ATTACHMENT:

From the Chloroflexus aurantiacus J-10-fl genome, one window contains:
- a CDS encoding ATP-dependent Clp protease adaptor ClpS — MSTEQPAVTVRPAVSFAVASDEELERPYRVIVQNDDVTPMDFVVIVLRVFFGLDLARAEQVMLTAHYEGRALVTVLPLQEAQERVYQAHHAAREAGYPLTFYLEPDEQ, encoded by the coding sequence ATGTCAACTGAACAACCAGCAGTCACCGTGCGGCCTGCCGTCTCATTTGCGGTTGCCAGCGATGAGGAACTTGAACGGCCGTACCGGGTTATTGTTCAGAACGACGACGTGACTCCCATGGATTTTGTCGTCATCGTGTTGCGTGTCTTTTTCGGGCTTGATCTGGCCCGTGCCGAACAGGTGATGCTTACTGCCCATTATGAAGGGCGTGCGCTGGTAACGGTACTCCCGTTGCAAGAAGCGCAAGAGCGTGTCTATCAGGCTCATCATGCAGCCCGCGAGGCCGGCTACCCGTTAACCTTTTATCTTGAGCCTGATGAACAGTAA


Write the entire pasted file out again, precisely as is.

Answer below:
From the Chloroflexus aurantiacus J-10-fl genome, one window contains:
- a CDS encoding ATP-dependent Clp protease adaptor ClpS — MSTEQPAVTVRPAVSFAVASDEELERPYRVIVQNDDVTPMDFVVIVLRVFFGLDLARAEQVMLTAHYEGRALVTVLPLQEAQERVYQAHHAAREAGYPLTFYLEPDEQ, encoded by the coding sequence ATGTCAACTGAACAACCAGCAGTCACCGTGCGGCCTGCCGTCTCATTTGCGGTTGCCAGCGATGAGGAACTTGAACGGCCGTACCGGGTTATTGTTCAGAACGACGACGTGACTCCCATGGATTTTGTCGTCATCGTGTTGCGTGTCTTTTTCGGGCTTGATCTGGCCCGTGCCGAACAGGTGATGCTTACTGCCCATTATGAAGGGCGTGCGCTGGTAACGGTACTCCCGTTGCAAGAAGCGCAAGAGCGTGTCTATCAGGCTCATCATGCAGCCCGCGAGGCCGGCTACCCGTTAACCTTTTATCTTGAGCCTGATGAACAGTAA